Meanwhile, the other issue of telecom reforms, the Access Deficit has also come to the fore. The fraud being committed by Reliance Infocomm in disguising long distance calls as local calls has now become public. The Access Deficit arises in a network as the cost of connecting the subscriber physically to the local fixed network is about Rs 16,000, and this network also higher operating costs. The long distance network, in contrast, has only a cost per subscriber of only about Rs 3,000. However, the long distance calls cannot take place if subscribers at the both ends are not connected: the local network is required to complete the long distance calls. For the growth of telecom network, it was felt that the cost of accessing the network should be low – low installation charges and rentals – while long distance calls should be charged higher rates to partially meet the cost of expanding the local network and some of its operating costs. With unbundling the network – separating the local, long distance and international portions of the network – the question was either the local call rates/connectivity costs had to rise, or a part of the local network costs recovered from long distance and international calls. Initially, the local costs did rise while the long distance costs came down. However, protests from consumers and political parties meant that this could not continue indefinitely. Instead, the Access Deficit Charge (ADC) was conceived to meet this shortfall.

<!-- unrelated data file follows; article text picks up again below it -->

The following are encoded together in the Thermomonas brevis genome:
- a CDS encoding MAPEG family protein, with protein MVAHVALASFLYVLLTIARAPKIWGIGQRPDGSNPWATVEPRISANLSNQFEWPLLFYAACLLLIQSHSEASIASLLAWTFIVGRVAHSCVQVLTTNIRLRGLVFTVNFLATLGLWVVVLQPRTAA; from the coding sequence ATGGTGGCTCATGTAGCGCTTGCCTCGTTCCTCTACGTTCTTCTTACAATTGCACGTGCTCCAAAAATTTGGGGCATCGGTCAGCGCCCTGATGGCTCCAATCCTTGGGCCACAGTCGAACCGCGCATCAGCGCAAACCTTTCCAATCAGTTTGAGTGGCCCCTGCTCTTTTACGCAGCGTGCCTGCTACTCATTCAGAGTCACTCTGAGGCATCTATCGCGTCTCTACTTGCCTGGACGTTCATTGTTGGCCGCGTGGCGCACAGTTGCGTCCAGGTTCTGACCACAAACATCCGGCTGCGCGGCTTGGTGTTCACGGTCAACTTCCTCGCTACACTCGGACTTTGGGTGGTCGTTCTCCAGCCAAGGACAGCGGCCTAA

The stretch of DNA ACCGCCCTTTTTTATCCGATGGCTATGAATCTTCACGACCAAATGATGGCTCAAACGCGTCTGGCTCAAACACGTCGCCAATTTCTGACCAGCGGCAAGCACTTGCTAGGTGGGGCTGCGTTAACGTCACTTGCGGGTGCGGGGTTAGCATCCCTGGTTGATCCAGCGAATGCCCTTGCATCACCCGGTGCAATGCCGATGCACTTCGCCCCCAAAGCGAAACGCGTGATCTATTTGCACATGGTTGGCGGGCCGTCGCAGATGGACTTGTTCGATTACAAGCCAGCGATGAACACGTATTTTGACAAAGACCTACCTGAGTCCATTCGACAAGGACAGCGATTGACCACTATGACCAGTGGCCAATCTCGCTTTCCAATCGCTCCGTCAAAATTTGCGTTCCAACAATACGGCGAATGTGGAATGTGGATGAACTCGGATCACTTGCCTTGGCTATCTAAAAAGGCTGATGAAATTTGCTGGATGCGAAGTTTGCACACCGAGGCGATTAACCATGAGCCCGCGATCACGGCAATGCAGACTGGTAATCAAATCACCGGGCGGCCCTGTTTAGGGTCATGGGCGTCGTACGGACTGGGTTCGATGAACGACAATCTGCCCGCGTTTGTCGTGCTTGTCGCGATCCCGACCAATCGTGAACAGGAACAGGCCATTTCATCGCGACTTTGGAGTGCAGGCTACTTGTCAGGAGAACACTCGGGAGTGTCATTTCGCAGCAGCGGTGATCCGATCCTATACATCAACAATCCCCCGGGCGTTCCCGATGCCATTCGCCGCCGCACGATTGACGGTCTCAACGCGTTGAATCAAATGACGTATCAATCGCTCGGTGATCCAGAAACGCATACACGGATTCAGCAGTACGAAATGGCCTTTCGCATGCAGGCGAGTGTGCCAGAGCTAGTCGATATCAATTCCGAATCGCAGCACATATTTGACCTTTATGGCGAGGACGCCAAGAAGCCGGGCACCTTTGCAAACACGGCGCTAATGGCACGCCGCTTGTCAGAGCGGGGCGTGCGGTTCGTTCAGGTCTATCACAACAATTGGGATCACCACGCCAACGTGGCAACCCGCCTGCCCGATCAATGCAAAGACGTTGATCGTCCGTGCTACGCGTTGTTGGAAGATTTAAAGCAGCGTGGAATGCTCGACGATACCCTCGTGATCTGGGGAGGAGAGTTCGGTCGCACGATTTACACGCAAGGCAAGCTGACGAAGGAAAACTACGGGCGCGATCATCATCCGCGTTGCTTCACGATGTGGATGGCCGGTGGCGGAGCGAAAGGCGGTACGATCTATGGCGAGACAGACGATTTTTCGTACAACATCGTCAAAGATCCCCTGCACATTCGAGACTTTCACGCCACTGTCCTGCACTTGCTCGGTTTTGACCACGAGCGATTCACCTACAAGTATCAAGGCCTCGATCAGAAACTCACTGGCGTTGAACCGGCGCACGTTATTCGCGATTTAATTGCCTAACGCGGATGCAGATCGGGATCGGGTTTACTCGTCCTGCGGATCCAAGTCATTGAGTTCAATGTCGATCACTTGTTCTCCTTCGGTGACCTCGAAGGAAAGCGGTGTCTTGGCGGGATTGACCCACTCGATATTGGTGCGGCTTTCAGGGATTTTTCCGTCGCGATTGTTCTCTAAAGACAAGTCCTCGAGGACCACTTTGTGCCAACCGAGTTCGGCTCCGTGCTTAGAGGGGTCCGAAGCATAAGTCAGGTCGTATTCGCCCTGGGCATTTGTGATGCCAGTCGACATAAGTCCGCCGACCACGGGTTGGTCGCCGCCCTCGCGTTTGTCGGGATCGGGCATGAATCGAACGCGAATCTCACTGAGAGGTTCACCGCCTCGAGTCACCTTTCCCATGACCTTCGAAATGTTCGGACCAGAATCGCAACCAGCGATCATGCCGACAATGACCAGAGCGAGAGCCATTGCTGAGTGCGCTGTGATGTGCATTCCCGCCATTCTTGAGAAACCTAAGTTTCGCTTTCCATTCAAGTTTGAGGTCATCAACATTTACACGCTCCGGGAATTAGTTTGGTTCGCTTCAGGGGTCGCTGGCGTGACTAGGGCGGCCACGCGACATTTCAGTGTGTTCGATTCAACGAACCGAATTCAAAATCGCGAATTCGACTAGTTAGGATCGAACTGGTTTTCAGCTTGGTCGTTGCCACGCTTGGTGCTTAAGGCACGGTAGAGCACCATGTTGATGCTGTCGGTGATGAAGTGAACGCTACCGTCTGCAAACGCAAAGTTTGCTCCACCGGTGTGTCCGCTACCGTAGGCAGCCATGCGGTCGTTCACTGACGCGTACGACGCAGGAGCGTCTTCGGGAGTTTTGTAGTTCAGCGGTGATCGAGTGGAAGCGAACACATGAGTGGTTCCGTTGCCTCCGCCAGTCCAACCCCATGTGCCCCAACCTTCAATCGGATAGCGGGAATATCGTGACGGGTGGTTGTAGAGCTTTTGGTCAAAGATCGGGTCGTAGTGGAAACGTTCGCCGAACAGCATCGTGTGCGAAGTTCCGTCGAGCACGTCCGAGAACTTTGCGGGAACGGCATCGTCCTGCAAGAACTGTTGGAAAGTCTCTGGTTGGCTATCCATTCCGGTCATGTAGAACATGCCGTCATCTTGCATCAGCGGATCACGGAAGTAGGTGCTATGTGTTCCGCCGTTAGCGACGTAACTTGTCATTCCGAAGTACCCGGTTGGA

The Access Deficit calculations went through a fairly tortuous process in which, initially TRAI had proposed a very high figure – Rs 13,000 crore – to be the access deficit. They had also put in place a regime that collected this access deficit when calls were made from one network to another, and therefore through very high interconnect charges. At that time, some of us (Delhi Science Forum) had pointed out that the computed access deficit is too high and should be of the order of Rs 5,000 crore. We had also suggested that instead of a high interconnect charge, it should be collected from each call, irrespective of whether it is between networks or within the network. TRAI subsequently reworked their calculations and brought down the access deficit close to what Delhi Science Forum (DSF) had suggested and also put in place a regime that removed the ADC from interconnection to the calling charges. Currently, TRAI is exploring the possibility of collecting the ADC as a revenue share of the operator and thus simplify this even further. In the long run, it is also proposed to merge the ADC with the Universal Service Obligation Levy, which is meant to expand telecom network in areas that are not covered today.